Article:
might be a respectable radical case for eliminating Saddam Hussein.
But it's certainly worth examining the motives of the anti-war
establishment. The Saudis do not want an Americanised Iraq because it
might favour the Shia Muslim majority, which in turn might favour Iran,
and they also know that with Iraqi oil back on stream their own near-
monopoly position - the profits of which have been used to finance bin
Ladenism worldwide - would be much diminished.
The Turks are hostile to the idea because it would almost inevitably
extend the area of Iraqi Kurdistan that is currently ruled by its own
inhabitants, who abut the restive Kurdish zone of Turkey. A sizeable
chunk of the American military and business elite is peacenik as well,
either because it fears damage to its polished and expensive arsenal or
because it fears the disruption of Opec and the corresponding loss of
business and revenue. Jordan's operetta monarchy thinks that it might
fall if Iraq is attacked and - even though this collapse might give an
opportunity for cleansing the West Bank in the confusion - the Israeli
hard-liners are sceptical also.
Shall we just say that the anti-war position is the respectable status quo
one? That's interesting in itself. Who would be the beneficiaries of an
intervention, always supposing it went well and Saddam's vaunted army
fought no better than it did the last time? Only the Iraqi and Kurdish
peoples. Well, from the Kissinger-Saudi-Turkish viewpoint, and from the
vantage of the Dallas boardroom, where is the fun in that? The
consequences might be - if we employ the revealing word of choice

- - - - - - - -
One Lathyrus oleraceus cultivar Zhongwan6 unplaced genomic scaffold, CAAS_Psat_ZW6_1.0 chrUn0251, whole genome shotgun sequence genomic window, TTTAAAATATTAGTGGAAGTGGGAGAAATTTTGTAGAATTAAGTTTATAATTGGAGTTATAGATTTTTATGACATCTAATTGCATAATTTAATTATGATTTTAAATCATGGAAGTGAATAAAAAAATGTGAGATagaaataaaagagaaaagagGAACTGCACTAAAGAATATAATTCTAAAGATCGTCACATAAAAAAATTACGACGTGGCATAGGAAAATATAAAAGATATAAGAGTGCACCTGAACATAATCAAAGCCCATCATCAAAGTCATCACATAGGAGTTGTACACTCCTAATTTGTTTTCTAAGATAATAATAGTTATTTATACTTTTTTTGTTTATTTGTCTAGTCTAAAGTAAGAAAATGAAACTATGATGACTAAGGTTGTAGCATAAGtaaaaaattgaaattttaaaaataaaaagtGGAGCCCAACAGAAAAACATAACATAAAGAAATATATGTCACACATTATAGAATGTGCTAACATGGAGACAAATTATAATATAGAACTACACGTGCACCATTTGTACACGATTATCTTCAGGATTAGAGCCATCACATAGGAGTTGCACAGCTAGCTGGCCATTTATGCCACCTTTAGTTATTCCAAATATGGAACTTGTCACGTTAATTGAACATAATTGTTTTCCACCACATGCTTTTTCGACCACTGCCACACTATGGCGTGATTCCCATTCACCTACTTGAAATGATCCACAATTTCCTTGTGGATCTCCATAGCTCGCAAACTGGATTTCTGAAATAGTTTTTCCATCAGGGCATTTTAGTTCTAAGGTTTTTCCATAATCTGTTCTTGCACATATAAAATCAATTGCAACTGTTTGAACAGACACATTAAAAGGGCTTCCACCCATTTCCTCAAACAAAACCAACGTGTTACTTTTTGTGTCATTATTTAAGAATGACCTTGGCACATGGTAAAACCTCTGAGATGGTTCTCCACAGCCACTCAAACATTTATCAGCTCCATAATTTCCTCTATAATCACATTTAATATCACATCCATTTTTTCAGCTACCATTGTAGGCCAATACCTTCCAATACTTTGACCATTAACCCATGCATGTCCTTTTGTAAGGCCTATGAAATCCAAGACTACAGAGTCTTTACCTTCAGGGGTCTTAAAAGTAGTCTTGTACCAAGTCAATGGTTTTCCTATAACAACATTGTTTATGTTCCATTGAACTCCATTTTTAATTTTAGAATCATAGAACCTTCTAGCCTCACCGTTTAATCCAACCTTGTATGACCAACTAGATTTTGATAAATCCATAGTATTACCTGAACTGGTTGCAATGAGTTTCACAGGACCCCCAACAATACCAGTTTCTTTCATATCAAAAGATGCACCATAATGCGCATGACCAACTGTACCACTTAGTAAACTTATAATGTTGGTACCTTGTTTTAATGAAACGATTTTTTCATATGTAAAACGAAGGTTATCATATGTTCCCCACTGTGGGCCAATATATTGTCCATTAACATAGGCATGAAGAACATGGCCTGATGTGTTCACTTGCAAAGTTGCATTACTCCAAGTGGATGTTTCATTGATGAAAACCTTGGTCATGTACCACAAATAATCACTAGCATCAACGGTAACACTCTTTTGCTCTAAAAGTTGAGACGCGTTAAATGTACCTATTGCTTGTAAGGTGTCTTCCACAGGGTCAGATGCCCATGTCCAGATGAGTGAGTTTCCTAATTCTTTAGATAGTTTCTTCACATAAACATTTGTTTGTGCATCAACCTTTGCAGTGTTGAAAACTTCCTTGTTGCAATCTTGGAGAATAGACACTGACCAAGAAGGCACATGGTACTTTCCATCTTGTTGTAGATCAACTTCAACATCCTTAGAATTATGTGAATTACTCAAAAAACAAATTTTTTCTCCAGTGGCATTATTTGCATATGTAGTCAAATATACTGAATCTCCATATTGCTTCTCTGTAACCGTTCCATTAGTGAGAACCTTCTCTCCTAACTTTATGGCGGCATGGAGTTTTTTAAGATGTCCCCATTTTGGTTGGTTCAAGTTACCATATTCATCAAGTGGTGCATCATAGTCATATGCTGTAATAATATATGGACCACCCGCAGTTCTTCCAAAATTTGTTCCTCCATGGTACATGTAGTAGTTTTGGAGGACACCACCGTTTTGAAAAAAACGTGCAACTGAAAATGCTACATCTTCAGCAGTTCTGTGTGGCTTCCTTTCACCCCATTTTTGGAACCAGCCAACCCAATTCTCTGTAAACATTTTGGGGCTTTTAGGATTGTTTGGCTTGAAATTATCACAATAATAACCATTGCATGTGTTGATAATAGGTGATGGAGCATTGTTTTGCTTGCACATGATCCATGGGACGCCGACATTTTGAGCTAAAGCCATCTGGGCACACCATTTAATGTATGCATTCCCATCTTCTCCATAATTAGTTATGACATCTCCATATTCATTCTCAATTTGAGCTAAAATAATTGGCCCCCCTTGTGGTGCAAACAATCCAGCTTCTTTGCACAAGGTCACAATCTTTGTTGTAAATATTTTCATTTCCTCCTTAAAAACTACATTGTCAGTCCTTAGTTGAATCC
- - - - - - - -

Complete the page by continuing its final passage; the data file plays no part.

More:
among the conservatives - 'destabilising'.
I have spent a good deal of time over the past year in conversation with
the Iraqi opposition factions and the Kurdish forces, who have
misgivings of their own about the Bush strategy. They have been used
as cannon-fodder in the past, sometimes for operations that were called
off at the last minute. They are well aware that from the empire's point
of view, the ideal government in Iraq is a centralised Sunni Muslim
military regime, though one preferably not run by a homicidal
megalomaniac. They know that the United States is perfectly capable of
intervening in Iraq's internal affairs, as it did when it supported
Saddam's invasion of Iran, or when it provided him with weapons and
diplomatic cover during his genocide in Kurdistan in the 1980s. I have
been in Halabja, the town that was annihilated with Iraqi chemical
weapons, and I have read the Pentagon report that with a straight face
blamed the attack on the Iranians. (Those Washington interventions did
not arouse the moral ire of the usual anti-war forces.)
What the Iraqi and Kurdish democrats would like is American aid for
and endorsement of their own efforts to replace the regime. And what
they fear is what I also fear - a heavy-handed US attack which results in
an Iraqi puppet government that is designed to placate the Saudis and
the Turks. That, it seems to me, is where a principled critique of the
war-planning might begin. But it's depressing to see the status quo Left
preferring to parrot the arguments of pacifist realpolitik.